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In 2011, the disparate differences between traditional and digital talent were vast enough that I set out to build one of the first digitally focused talent management firms.
Recognizing the lessons we can learn from traditional media with the balance between innovation and time-tested models is vital as we move forward. Being the voice for talent is an age-old trade, but in the digital world, we had to approach things a little differently to break through. Through the years of building my business, I’ve noticed five key differences in the two worlds.
Here’s the five key reasons a digital-only talent management firm was necessary and what it says about the differences in approach to new and traditional media in developing brand strategies for each.
1. New rules had to be written.
The traditional entertainment business had been operating the same way for many generations with the deals, players and buyers remaining essentially unchanged.
With digital, we didn’t have to play by those pre-existing rules. We were able to pave new roads, which led to talent controlling the power; deals moving quickly; and traditional gatekeepers having less leverage than ever. If we weren’t able to rewrite the rules, we wouldn’t have carved out our niche.
2. You can’t fake an understanding of digital.
Being of the same generation as the talent is invaluable. You understand them. They understand you. And both of you grew up using the same technology to communicate in a way that’s completely unique to that set.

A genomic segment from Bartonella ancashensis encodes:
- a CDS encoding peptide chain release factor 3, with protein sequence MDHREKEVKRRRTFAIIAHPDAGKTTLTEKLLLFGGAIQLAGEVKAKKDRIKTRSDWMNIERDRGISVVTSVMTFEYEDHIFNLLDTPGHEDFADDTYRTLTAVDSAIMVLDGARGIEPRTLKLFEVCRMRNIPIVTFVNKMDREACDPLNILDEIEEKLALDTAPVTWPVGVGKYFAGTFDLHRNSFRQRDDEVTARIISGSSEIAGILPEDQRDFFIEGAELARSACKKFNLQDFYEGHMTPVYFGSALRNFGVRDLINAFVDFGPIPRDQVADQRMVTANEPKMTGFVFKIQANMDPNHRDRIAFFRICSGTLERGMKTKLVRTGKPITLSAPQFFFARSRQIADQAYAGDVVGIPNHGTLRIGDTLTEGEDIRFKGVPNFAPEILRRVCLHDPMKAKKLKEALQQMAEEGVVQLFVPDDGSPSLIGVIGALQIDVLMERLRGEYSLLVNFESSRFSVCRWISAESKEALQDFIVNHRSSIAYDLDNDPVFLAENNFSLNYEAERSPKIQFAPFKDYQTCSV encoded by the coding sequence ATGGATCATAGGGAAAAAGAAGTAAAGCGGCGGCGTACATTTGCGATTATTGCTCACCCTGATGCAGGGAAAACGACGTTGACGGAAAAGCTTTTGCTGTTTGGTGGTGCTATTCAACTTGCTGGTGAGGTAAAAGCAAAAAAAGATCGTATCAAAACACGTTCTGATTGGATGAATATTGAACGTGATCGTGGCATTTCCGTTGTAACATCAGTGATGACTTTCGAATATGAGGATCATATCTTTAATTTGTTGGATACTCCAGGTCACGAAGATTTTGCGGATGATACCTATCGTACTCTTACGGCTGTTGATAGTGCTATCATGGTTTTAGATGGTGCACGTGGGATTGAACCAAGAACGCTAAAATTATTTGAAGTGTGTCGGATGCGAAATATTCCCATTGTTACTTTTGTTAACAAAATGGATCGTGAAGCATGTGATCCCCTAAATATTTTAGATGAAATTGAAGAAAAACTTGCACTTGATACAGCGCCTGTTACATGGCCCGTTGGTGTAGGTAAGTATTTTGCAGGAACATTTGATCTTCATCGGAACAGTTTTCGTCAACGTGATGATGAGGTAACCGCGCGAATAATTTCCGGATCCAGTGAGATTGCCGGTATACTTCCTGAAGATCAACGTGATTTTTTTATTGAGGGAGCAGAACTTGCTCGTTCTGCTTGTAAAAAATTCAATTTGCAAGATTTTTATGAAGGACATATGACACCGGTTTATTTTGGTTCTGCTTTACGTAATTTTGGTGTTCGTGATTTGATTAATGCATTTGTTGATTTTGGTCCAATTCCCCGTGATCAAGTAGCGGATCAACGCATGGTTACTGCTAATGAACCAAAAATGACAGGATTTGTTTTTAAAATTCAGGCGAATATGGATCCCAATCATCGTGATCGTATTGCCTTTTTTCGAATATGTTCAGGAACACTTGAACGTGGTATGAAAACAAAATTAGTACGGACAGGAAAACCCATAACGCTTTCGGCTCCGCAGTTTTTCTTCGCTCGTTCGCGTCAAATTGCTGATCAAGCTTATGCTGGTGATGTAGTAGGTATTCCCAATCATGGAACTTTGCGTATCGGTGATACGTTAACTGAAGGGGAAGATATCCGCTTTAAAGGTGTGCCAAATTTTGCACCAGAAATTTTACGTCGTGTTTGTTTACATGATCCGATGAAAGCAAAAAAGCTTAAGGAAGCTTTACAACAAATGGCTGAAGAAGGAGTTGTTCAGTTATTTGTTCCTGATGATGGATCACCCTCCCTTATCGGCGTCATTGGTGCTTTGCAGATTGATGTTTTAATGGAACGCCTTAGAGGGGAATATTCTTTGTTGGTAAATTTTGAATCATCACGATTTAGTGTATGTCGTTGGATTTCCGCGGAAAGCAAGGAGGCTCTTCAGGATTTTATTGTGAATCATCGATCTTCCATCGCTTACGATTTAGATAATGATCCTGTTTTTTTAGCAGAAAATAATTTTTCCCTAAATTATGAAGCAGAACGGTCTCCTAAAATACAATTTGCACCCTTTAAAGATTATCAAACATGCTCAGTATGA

The tools, platforms and mindsets are new concepts for traditional entertainment executives, but for myself and my talent, this has been our daily life for as long as we can remember.
3. You must be nimble.
Not being a part of the old-school mechanism allowed me to make quick decisions; adapt with the marketplace; and keep up with talent’s ever-changing creative and personal evolution.
Had I been reporting to a chain of command and proving what I knew to be true to an internal group, I never would have been able to build the business or holistically represent talent.
4. Clients need personalized attention.
It’s no secret that up-and-coming talent, or even established artists, can be put aside for the hottest act of the moment in a management company or agency.
In digital, since they’re firing on all cylinders and working 24/7, each client needs even more personalized attention than ever before.
Each person is essentially operating a large digital media company – publishing content on multiple platforms multiple times per day. In a large traditional firm, they would likely be lost in the mix.
5. Take the chance.
In the beginning, since digital’s earning potential was completely unknown, nobody would spend their time working to develop a career without knowing the eventual payoff.
Since we had nothing to lose, we drew from the blind ambition of our talent and helped them crack the code. Now, it’s important to remind ourselves to continue to take chances, and think outside the box in an effort to not become the sitting ducks we disrupted.